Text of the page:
Something funny happened today.
(I love how often I’m able to write that. I am lucky that funny things happen near/to me. Or maybe I just see the amusing side of things. But I digress…)
Today at the park we were hanging out with a new friend, Laura. She moved to our neighborhood a few months back and we first met (at the park, of course) only a few days after she’d moved. She’s easy to talk to and we have good conversations, but I don’t know much about her life before moving into the neighborhood. We were gabbing about this and that when I suddenly noticed that her pants said “St. Olaf.”
Okay. Time out! St. Olaf, as in the hometown of Rose, from the Golden Girls? I asked Laura if her pants were a reference to Golden Girls, a show I watched in the 80s, and still enjoy today as reruns. St. Olaf stories were in every episode. Rose often shared stories about her hometown, a Norwegian farming settlement in Minnesota. Every time she said, “Back in St. Olaf…” the others either left the room, or settled in to get comfortable, knowing the story would be long (and may not in fact relate to the previous topic at all!).
Imagine my surprise today when I learned that St. Olaf is a real place! (I hadn’t bothered to find out before, but today’s discovery that it’s a real place makes this blog so much better.) Laura went to school at St. Olaf College in Minnesota. I asked if I could photograph her leg and she gave me the go-ahead. Laura said that the Golden Girls’ writers had gone to Carlton College in Northfield, MN, the rival to St. Olaf, which is in the same town. They named Rose’s hometown St. Olaf (where everyone was fairly stupid or at best naïve).
I definitely consider myself a Golden Girls fan. Those four spunky ladies were such a funny quartet. They were roommates and friends and each episode made me laugh. Sometimes the story lines were mostly comical, but other times the show managed to mix humorous moments with meaningful topics. I remember episodes that took on serious social issues: aging and death, betrayal and loyalty, immigration, homelessness, HIV, addiction, and homosexuality (which was not something that tv shows had dipped their toes into in the 1980s). Each of the four roommates had a distinct personality, strengths, weaknesses, and baggage. Plus, the four main characters were women, which must have made an impression on me years before I learned the term “gender inequality.” This show was a delight. I liked all of the characters but one who stands out in particular was Rose, who was played by the adorable Betty White. Rose was naïve, at times ditzy, and (unless stopped) could ramble on for long periods about strange things/people/animals/events from back home in St. Olaf, Minnesota. These stories always involved names with unusual sounding words that reminded me of sounds the Muppets’ Swedish Chef made. I’m looking at a Golden Girls segment on You Tube as I type and I’m laughing out loud. How did Rose manage to utter those funny sounds and not bust out laughing? She’s a pro, of course.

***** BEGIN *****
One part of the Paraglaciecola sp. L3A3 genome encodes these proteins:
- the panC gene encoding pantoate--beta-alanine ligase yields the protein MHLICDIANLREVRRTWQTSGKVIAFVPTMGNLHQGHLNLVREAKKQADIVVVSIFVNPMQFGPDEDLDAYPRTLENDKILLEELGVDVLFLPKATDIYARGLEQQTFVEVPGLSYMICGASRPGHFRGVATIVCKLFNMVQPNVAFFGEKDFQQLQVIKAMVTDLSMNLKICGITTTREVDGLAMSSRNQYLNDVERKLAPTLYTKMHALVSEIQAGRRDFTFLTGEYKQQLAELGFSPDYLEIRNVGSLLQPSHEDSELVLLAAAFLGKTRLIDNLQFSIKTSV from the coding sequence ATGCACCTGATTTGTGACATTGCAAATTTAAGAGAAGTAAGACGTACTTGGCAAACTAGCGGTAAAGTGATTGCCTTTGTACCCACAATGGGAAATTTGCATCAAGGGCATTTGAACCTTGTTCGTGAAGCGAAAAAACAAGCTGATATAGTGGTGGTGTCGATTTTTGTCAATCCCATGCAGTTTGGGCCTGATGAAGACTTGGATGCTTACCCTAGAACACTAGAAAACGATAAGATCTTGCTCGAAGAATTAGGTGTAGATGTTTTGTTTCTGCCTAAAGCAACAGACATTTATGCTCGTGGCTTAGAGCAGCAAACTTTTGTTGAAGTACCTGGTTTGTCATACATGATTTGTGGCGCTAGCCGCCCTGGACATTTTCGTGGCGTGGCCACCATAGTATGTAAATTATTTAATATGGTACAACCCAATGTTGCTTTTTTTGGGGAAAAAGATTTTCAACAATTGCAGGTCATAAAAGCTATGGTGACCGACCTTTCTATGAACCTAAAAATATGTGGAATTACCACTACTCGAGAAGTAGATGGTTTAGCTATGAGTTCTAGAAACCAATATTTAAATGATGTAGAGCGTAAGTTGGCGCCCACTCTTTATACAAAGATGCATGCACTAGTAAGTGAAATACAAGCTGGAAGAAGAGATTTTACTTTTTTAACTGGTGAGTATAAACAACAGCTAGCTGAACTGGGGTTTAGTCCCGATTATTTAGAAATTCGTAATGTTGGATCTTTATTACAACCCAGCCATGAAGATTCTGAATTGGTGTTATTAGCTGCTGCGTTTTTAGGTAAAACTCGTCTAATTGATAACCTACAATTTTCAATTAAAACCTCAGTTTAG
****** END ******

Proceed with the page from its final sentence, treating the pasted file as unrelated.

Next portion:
Here’s an example of things Rose had learned in St. Olaf. She said it was an old Scandinavian saying:
"You can let two, angry mackerels fight it out in a purse but don’t ever plan on carrying that purse to a formal affair."
If you would like to hear a sample of names and words that have St. Olaf's distinct flavor, watch this one-minute clip:
Oh, I love moments like this. It’s pure coincidence that Laura wore those pants today, which led to my discovery that St. Olaf is real. These serendipities just make my day. Hope you got a laugh, too!